Though it’s not some startling new revelation, it’s becoming abundantly clear Virginia misses two of its biggest contributors – Chase Minnifield and Kris Burd – from last season on both sides of the ball more than ever.

As he talked Saturday evening about U.Va.’s 42-17 loss at Duke, cornerback Demetrious Nicholson talked about what needed to change to get U.Va. back on the right track. Are U.Va.’s shortcomings a fundamental failure of the system in place? Or is it simply the sins of a few players being magnified in the form of big gains by opposing offenses and significant missed opportunities on the offensive side?

“It’s just little plays here and there that we’ve got to make,” said Nicholson, who was burned in man coverage on a 37-yard touchdown pass from quarterback Anthony Boone to wide receiver Conner Vernon that put Duke up 14-7 with 8:09 left in the first quarter.

“It’s little plays here and there that we made last year that we’ve got to make this year, plays that can win us or lose us a ballgame and change our whole season. For example, Chase Minnifield caught the guy (last season) from Florida State at the 1-yard line. One play, just like that, changed the whole season – one play.”

Minnifield is exhibit A in the list of players U.Va. (2-4 overall, 0-2 ACC). Nicholson was specifically referring to Minnifield running down FSU receiver Bert Reed at U.Va.’s 1-yard line after a 68-yard catch on a drive where the Seminoles eventually had to settle for a field goal. It ended up being one of the plays of the game in U.Va.’s 14-13 win in Tallahassee, Fla.

This year’s version of U.Va., which has been outscored 52-14 combined in the second halves of its last two games (24-14 in the second half of last weekend's 44-38 loss to Louisiana Tech), lacks any semblance of that killer instinct.

In red zone situations like the one described above, U.Va. entered this weekend having surrendered 14 touchdowns on 22 trips (64 percent), the third-worst percentage of red zone touchdowns given up in the ACC.

That percentage is now up to 67 percent after Duke scored on back-to-back trips inside U.Va.’s 20-yard line in the third quarter to take a 28-17 lead. Those two touchdowns came after U.Va. had forced Duke to punt on six consecutive possessions.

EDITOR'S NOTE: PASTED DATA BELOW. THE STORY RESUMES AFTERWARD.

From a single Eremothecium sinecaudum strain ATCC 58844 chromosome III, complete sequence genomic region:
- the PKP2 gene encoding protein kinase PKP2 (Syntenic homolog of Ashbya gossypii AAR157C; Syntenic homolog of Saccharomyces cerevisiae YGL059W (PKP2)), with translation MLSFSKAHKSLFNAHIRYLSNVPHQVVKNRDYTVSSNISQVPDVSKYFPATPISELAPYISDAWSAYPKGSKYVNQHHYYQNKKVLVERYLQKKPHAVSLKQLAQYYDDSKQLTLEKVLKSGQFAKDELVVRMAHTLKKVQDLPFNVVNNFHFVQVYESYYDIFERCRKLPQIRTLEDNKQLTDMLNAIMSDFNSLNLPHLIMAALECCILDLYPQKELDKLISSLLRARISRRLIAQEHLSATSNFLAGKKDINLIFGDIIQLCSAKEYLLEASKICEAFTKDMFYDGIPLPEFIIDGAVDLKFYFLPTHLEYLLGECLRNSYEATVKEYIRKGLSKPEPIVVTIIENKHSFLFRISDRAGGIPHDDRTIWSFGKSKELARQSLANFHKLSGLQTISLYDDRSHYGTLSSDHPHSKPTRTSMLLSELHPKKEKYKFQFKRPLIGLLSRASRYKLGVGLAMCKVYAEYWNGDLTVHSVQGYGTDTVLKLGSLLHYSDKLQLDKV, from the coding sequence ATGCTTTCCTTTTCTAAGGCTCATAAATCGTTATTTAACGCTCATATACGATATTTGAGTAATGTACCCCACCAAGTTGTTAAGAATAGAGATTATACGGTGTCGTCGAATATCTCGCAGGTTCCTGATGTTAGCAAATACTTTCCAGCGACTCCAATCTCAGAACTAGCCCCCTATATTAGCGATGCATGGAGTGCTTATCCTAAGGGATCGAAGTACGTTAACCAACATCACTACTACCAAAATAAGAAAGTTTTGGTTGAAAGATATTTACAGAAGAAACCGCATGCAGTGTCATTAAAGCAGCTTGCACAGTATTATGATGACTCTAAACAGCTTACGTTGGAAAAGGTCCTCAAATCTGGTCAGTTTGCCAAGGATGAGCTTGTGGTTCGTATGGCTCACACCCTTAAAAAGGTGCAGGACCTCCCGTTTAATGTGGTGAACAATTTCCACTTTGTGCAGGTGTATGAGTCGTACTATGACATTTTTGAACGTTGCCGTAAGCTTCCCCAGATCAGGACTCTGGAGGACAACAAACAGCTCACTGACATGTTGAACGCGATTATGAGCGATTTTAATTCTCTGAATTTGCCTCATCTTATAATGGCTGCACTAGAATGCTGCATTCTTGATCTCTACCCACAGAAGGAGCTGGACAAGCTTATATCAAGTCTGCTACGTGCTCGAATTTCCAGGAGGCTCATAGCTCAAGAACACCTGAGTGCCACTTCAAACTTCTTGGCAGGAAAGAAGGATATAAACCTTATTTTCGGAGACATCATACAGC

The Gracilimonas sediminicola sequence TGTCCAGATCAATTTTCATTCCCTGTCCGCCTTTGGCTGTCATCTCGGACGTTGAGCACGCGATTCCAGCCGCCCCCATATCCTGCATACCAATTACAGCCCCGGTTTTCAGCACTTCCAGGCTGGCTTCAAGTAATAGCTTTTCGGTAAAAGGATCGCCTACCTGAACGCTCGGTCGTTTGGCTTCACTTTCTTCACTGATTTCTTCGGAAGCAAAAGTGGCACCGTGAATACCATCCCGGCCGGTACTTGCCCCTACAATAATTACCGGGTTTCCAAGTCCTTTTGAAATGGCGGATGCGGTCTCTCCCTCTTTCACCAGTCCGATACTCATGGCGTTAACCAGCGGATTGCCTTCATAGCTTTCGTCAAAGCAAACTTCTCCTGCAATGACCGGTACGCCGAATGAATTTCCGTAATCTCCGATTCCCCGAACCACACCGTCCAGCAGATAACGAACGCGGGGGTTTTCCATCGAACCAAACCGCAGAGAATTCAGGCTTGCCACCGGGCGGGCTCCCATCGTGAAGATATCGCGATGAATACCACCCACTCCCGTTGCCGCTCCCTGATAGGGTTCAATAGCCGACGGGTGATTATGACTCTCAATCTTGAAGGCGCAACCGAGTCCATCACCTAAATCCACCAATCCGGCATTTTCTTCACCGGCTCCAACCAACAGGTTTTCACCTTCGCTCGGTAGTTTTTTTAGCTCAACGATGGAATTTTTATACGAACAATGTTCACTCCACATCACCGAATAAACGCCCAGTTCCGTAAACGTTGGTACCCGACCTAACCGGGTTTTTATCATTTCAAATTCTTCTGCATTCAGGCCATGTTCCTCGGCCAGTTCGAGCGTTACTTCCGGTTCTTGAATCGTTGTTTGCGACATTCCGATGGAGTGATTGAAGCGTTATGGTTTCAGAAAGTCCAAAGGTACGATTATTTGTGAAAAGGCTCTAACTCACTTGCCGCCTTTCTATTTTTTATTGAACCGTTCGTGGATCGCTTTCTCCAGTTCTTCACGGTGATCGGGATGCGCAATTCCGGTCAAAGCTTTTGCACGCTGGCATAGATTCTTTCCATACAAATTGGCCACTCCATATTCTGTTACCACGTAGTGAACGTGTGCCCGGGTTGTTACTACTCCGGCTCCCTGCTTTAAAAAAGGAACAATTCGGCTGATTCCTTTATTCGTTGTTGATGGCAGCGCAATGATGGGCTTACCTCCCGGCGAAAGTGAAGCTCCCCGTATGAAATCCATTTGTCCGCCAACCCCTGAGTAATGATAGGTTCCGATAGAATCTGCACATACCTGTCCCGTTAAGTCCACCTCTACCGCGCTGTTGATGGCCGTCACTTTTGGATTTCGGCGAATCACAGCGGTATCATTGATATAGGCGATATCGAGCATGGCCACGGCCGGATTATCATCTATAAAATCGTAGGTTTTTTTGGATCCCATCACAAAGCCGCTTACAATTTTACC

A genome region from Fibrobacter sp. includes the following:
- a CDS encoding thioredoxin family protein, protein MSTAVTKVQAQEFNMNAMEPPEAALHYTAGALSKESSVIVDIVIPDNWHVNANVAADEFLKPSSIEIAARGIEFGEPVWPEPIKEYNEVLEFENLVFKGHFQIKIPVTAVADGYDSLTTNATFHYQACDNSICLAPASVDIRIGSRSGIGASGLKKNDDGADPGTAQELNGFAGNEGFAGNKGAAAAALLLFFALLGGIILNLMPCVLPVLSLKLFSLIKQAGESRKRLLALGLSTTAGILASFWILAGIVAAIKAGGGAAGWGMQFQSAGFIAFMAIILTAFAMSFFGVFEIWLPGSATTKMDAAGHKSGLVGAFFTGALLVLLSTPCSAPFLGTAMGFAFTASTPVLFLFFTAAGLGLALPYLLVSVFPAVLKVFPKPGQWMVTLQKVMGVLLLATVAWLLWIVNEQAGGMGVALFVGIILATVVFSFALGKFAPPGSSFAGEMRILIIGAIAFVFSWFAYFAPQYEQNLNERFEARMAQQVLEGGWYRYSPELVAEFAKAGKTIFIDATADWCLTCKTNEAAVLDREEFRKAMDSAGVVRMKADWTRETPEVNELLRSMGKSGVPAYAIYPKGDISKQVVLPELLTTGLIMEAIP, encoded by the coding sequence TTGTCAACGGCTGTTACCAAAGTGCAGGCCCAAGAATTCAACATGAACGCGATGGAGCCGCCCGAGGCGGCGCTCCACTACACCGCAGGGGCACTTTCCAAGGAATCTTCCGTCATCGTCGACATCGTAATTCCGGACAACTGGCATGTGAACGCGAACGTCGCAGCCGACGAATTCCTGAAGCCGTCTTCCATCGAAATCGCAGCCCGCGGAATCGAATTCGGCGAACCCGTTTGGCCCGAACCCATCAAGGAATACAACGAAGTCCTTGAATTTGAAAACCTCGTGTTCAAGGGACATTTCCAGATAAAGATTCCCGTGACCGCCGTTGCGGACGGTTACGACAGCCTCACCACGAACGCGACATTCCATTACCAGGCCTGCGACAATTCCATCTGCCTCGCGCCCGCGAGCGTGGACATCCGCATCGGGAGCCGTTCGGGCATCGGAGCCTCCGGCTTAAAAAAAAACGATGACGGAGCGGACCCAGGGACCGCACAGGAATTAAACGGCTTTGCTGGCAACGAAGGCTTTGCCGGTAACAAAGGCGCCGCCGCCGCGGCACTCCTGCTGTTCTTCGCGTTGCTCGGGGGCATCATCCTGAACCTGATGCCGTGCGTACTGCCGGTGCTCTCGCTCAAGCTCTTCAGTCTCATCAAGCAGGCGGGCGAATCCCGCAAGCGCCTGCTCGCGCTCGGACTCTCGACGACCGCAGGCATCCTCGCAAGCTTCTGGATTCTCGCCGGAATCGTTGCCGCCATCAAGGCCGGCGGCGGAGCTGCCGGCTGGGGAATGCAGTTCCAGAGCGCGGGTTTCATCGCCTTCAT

“It felt like we had them under control for 17 or 19 minutes after those first two drives (of the game in which Duke scored touchdowns),” U.Va. defensive coordinator Jim Reid said. “Then, they come back and we don’t get done what we’re supposed to get done and there’s a breakdown. You’ve got to man up when you get your back on that goal line. We’ve done it.”

While U.Va.’s inability to stop Duke when the Cavaliers’ backs were against the wall was disappointing for Reid, it wasn’t nearly the most damning example of U.Va.’s defensive issues.

Duke came into the game 10th in the ACC and 107th in the nation in rushing offense, averaging just 114.8 yards per game. It ended up running for 182 yards against U.Va., which was the most for the Blue Devils all season and the most rushing yards given up by the Cavaliers to a non-option based offense this season. Georgia Tech ran for 461 yards in a 56-20 win against U.Va.


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Coverage issues? There were plenty. Duke had four plays that went for 20-plus yards – three of which were on touchdown-scoring pass plays.

Actually, all four of the 20-plus yard plays resulted in touchdowns, including a 34-yard touchdown run by Juwan Thompson, who had seven carries for 71 yards, and touchdown passes of 54, 45 and 37 yards.

To be fair, the 45-yard touchdown wasn't an example of a coverage breakdown. It was just a perfect pass from Boone to Vernon, who got behind safety Brandon Phelps and cornerback Maurice Canady to score with 14:12 left in the game and extend Duke's advantage to 35-17.

On the offensive side of the ball, quarterback Phillip Sims was plagued by overthrows on deep balls and a few drops on more precise passes. After completing 7 of 10 passes for 97 yards and an interception in the first quarter, he connected on just 14 of his final 32 pass attempts for 171 yards and an interception.

“I wouldn’t say I was rusty,” Sims said. “There’s no excuse. I just didn’t perform today. At the end of the day, it’s on me. No matter if I’m told I’m going to take the first snap, or if I go in for the fourth quarter, nobody can help me. It’s on me to play the entire game. No matter what I’m told, I have to be able to go in and I have to perform every single snap. I didn’t do that (Saturday).”

On third down pass plays, Sims completed 5 of 11 passes for 86 yards, and only two of his completions moved the chains. Michael Rocco, who played U.Va.’s final possession in the fourth quarter, failed to complete his only third down pass play.